The difference between the novice and the master is simply that the novice has not learnt, yet, how to do things in such a way that he can afford to make small mistakes. The master knows that the sequence of his actions will always allow him to cover his mistakes a little further down the line. It is this simple but essential knowledge which gives the work of a master carpenter its wonderful, smooth, relaxed, and almost unconcerned simplicity. — A Pattern Language (1979). Pattern #208 "Gradual Stiffening."

The novice exhibits a slow and uncertain pace: mistakes, rework, and general rigidity in methods and planning. The master exhibits a procedural understanding that allows for a steady pace: known tolerances, just-in-time decisions, a general fluidity in the flow of work. (Where does your team sit on this spectrum?)

The difference between the two carpenters implies that one aspect of expertise is understanding the natural or logical order of events in creating something.

Seeing the sequence in product work

It's easy to project ourselves and our individual expertise onto this spectrum. We can think of moving into mastery as a researcher running studies, a PM defining value propositions and managing stakeholder expectations, a designer creating well-considered prototypes, or an engineer crafting a robust front-end framework.

The larger concern, though — effectively moving A to B — is not solved by any individual, functional perspective. In modern product work, A might originate with an individual; reaching B is a feat of collective vision and orchestration.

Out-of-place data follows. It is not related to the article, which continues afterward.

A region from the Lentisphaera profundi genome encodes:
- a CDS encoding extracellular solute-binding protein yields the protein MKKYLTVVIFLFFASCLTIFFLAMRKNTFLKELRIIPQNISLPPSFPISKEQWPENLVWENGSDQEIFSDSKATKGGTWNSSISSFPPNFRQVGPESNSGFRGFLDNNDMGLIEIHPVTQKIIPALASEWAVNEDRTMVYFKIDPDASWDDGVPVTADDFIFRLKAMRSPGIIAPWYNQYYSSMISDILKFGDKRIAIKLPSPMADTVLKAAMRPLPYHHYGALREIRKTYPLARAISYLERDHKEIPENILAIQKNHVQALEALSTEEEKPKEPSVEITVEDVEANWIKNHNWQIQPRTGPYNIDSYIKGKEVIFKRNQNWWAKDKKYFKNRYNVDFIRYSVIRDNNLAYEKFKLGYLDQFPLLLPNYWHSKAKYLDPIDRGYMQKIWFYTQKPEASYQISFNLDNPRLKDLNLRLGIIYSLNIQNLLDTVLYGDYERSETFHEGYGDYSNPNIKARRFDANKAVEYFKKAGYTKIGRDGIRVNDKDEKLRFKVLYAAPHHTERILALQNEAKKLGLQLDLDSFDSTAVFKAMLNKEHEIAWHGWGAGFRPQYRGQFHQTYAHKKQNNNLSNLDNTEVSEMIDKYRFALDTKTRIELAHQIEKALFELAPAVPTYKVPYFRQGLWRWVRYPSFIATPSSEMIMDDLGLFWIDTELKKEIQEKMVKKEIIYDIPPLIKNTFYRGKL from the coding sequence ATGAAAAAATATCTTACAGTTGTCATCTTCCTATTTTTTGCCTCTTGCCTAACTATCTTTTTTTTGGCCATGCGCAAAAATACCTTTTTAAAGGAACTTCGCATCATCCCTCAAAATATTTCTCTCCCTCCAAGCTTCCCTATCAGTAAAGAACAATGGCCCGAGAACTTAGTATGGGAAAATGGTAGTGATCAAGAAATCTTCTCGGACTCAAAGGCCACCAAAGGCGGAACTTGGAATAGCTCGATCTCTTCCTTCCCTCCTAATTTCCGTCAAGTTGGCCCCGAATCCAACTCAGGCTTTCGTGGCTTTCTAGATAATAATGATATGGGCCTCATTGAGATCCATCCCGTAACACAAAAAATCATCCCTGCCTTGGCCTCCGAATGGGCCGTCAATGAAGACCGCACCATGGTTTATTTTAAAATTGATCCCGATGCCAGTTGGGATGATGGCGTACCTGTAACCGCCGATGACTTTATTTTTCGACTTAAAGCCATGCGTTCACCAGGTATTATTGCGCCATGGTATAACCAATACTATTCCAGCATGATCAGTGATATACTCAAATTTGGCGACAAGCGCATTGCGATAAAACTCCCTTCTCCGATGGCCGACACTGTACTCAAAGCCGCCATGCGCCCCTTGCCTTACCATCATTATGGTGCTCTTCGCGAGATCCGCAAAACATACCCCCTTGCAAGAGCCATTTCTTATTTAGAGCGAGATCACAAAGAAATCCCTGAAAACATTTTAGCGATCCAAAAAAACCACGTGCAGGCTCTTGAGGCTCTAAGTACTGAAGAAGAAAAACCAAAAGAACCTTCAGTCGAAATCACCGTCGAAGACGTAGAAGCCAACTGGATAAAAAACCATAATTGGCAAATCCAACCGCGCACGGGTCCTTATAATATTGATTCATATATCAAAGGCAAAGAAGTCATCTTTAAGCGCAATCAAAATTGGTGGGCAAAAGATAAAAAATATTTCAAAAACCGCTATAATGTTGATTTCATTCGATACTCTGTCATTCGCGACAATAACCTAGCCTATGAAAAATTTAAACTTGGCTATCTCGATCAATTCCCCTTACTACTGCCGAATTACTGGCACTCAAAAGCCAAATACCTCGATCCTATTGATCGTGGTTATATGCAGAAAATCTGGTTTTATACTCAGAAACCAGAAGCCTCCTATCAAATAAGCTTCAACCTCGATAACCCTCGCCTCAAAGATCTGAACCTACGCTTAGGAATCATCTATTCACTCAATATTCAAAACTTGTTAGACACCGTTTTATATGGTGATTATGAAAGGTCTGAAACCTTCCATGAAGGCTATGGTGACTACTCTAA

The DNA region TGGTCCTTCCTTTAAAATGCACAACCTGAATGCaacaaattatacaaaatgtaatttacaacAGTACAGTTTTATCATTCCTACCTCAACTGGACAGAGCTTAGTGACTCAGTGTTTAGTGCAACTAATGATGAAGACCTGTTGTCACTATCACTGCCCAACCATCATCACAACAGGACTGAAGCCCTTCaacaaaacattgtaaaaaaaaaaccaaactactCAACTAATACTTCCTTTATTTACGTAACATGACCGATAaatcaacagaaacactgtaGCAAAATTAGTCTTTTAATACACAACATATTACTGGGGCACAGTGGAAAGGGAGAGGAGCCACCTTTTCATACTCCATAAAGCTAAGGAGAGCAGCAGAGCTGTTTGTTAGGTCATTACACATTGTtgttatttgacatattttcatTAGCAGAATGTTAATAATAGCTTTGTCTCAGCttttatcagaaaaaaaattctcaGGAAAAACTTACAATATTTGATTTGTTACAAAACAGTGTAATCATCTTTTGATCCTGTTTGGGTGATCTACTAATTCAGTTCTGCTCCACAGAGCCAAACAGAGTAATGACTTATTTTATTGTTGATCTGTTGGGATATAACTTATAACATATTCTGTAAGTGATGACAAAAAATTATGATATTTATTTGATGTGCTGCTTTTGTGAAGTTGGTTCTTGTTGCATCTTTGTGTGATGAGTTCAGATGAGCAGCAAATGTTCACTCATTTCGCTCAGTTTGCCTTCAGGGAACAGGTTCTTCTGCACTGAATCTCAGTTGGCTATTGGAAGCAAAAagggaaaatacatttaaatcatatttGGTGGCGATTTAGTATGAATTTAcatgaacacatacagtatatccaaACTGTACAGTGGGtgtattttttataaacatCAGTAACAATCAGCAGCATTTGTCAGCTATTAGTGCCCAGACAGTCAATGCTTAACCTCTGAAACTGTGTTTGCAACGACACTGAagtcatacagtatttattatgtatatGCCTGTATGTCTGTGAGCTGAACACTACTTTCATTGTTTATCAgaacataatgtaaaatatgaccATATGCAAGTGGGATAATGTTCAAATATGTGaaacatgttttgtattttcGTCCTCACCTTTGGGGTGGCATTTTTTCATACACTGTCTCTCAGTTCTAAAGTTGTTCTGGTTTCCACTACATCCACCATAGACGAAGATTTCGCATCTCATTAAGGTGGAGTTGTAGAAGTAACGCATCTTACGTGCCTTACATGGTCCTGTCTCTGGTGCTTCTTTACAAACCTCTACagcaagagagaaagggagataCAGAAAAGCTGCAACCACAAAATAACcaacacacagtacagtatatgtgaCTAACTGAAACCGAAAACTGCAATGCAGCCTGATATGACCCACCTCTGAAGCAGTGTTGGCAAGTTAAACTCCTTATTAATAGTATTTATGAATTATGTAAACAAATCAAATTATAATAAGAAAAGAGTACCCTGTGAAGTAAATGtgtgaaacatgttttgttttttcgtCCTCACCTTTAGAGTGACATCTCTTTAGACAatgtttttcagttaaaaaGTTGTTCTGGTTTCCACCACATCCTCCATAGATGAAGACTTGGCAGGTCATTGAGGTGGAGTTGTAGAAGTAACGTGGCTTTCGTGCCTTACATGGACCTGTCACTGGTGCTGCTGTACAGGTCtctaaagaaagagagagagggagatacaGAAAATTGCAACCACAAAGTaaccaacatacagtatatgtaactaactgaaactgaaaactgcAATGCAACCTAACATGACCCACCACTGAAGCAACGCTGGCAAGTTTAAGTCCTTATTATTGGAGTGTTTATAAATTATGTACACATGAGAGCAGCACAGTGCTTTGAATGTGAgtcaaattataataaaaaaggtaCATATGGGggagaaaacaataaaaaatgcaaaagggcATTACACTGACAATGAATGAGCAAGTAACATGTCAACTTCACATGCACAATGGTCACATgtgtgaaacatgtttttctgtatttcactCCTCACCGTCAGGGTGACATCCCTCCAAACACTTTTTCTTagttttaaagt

For a small and healthy initiative, say scoping and launching a new product pilot, core decision flow may look something like this:

The sequence from A to B: contextual, anticipatory, collectively navigable.

Especially for supporting/amplifying activities like research, the challenge lies in understanding the range of steps that need to be made along the way from A to B, and how to anticipate and support them properly, in proper order.

All the kinds of product work our organizations undertake — driving growth, launching new product lines, identifying ecosystem-level strategic trends, or improving the performance of existing products, for example — carry certain kinds of healthy and repeatable decision sequences.

Learning to orchestrate and operate good sequences is a necessary component of organizational growth.

This craftsman-like sensibility for sequence is also a place of power and individual leadership that anyone inside the organization can inhabit — so long as they are helping the team avoid steps that cannot be corrected later, helping the work move confidently and steadily forward.

About the author
Dave Hora

Dave Hora

Research consultant and product strategist. || Understand what is being considered. Focus on user needs. Visualize the challenge at hand.